The harvesting of shellfish and carnivorous gastropods, which was temporarily banned in the towns of Riverhead and Southampton last week because biotoxins that can cause paralytic shellfish poisoning were detected in mussels, has been extended to now include the Town of Southold, state environmental officials said.
The closures, which went into effect on April 13, now cover 1,495 acres in Flanders Bay and 92 acres in Southold Town, the state Department of Environmental Conservation said.
They include all of Town and Jockey creeks, tributaries of Southold Bay, in Southold.
In the Town of Riverhead, the closure affects Meetinghouse and Terry creeks, which are tributaries of Flanders Bay.
In the Town of Southampton, the portion of Shinnecock Bay lying east of the Post Lane Bridge in Quogue and lying west of a line extending south from the southernmost point of land at Pine Neck Point in East Quogue, to the northern terminus of Triton Lane, on the barrier beach south of Pine Neck Point, is temporarily closed.
The infected mussels, tested as part of the state’s marine biotoxin monitoring program, were found to have saxitoxin. They were taken from Meetinghouse Creek and Shinnecock Bay, the DEC said.
Clams, oysters, mussels and scallops that feed by filtering gallons of water a day to capture microscopic particles of food can amass biotoxins like saxitoxin, the DEC said.
Their ability to remove excess nitrogen from the water, scientists say, is crucial in combating the pollution that powers algae blooms, sending oxygen levels plunging. Red tides that have bedeviled Long Island waters in past summers when the waters heat up also can include marine biotoxins.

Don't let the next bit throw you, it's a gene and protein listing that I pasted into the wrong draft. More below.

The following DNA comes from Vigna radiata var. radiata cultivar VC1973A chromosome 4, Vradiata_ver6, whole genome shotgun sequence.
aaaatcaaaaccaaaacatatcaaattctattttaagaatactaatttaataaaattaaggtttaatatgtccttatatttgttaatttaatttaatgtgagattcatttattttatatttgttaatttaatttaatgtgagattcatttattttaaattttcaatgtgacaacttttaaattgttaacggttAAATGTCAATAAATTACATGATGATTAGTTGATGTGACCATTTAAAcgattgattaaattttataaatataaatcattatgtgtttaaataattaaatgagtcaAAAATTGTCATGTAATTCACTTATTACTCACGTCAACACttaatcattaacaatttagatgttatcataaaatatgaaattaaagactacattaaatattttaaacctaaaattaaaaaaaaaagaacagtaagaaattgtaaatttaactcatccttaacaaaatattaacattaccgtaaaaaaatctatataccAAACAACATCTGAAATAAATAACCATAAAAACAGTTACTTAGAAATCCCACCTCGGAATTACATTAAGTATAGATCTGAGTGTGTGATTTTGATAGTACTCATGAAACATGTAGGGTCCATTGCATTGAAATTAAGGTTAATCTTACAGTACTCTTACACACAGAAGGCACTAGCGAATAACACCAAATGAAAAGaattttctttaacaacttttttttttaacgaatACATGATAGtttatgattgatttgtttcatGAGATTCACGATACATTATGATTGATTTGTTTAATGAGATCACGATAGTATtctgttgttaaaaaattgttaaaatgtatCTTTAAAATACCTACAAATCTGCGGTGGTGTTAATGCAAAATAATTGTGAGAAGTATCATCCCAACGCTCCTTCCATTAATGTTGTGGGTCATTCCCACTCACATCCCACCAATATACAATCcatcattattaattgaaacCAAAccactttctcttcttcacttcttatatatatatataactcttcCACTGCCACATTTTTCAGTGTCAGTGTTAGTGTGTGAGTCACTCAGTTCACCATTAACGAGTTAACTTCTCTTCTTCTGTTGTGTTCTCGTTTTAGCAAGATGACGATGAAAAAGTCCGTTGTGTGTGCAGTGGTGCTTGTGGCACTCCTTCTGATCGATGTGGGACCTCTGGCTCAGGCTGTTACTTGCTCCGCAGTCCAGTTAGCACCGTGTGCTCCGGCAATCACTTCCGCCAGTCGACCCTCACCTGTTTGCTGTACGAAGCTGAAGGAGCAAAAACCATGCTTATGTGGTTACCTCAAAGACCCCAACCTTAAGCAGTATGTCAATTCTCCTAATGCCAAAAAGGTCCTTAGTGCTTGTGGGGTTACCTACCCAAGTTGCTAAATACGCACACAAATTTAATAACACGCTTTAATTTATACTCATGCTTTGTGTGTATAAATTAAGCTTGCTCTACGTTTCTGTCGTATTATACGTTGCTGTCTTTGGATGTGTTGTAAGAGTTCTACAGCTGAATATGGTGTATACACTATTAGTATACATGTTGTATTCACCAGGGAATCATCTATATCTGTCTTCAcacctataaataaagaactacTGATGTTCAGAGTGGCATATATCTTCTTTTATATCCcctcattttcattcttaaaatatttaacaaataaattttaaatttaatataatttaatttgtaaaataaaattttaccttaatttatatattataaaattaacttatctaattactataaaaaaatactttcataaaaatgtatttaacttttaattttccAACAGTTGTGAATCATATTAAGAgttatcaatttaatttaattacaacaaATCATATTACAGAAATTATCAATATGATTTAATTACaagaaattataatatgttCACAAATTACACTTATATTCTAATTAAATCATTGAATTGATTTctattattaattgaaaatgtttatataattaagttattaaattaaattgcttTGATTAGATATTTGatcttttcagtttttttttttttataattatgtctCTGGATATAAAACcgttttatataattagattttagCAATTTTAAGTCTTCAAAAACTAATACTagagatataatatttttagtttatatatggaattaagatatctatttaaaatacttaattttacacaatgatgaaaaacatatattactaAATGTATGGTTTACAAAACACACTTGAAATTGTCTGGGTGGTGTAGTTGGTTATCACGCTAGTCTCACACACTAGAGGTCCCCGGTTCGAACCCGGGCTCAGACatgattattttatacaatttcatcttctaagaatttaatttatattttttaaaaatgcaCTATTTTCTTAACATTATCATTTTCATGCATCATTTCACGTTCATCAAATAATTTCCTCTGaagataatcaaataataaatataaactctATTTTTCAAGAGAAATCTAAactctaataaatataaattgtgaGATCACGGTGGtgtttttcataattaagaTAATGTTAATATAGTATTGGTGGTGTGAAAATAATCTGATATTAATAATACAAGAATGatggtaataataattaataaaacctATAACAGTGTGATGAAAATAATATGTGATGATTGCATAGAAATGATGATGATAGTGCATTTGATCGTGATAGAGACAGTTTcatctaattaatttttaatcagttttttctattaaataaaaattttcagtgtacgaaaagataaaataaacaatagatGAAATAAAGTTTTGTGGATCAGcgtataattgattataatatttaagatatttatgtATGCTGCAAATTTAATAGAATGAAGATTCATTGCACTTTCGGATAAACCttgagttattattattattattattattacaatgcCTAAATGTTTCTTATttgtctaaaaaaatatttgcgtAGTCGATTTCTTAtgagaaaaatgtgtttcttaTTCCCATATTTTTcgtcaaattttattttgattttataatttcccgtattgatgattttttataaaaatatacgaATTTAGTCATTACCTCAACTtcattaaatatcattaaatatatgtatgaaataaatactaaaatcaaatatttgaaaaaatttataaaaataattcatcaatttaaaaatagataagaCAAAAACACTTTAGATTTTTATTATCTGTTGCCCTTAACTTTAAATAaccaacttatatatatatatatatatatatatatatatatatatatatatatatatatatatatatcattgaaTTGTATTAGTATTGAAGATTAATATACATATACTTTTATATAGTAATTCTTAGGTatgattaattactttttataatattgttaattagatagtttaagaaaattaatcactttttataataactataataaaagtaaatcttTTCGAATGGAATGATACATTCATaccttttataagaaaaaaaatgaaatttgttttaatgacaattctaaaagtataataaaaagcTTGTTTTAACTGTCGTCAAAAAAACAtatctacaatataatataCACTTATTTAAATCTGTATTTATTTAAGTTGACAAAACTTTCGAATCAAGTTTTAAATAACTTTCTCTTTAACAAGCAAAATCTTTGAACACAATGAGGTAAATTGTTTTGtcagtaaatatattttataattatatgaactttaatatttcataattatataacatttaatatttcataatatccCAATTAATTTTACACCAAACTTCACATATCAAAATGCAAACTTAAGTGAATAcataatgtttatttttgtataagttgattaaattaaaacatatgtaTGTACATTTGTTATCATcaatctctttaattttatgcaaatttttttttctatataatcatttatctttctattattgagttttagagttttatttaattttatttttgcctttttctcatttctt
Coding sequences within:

Whelks, conchs, and moon sails that prey on shellfish also can accumulate enough biotoxins to sicken people if eaten.
Over the next few weeks, more shellfish will be tested, and the DEC pledged to reopen the sites as soon as it can.
“DEC will continue to monitor for the presence of biotoxins in shellfish at several monitoring locations around Long Island and implement closures as necessary,” the department said.
In May 2019, biotoxins were found in Terry and Meetinghouse creeks and in 409 acres in Northport Harbor, the DEC said. The same part of western Shinnecock under the current closure also was shut in May 2018.
Harvesters can receive updates on the closure by calling 631-444-0480. Maps of the affected areas and information about the temporary closures, marine biotoxins and paralytic shellfish poisoning can be found on the DEC website.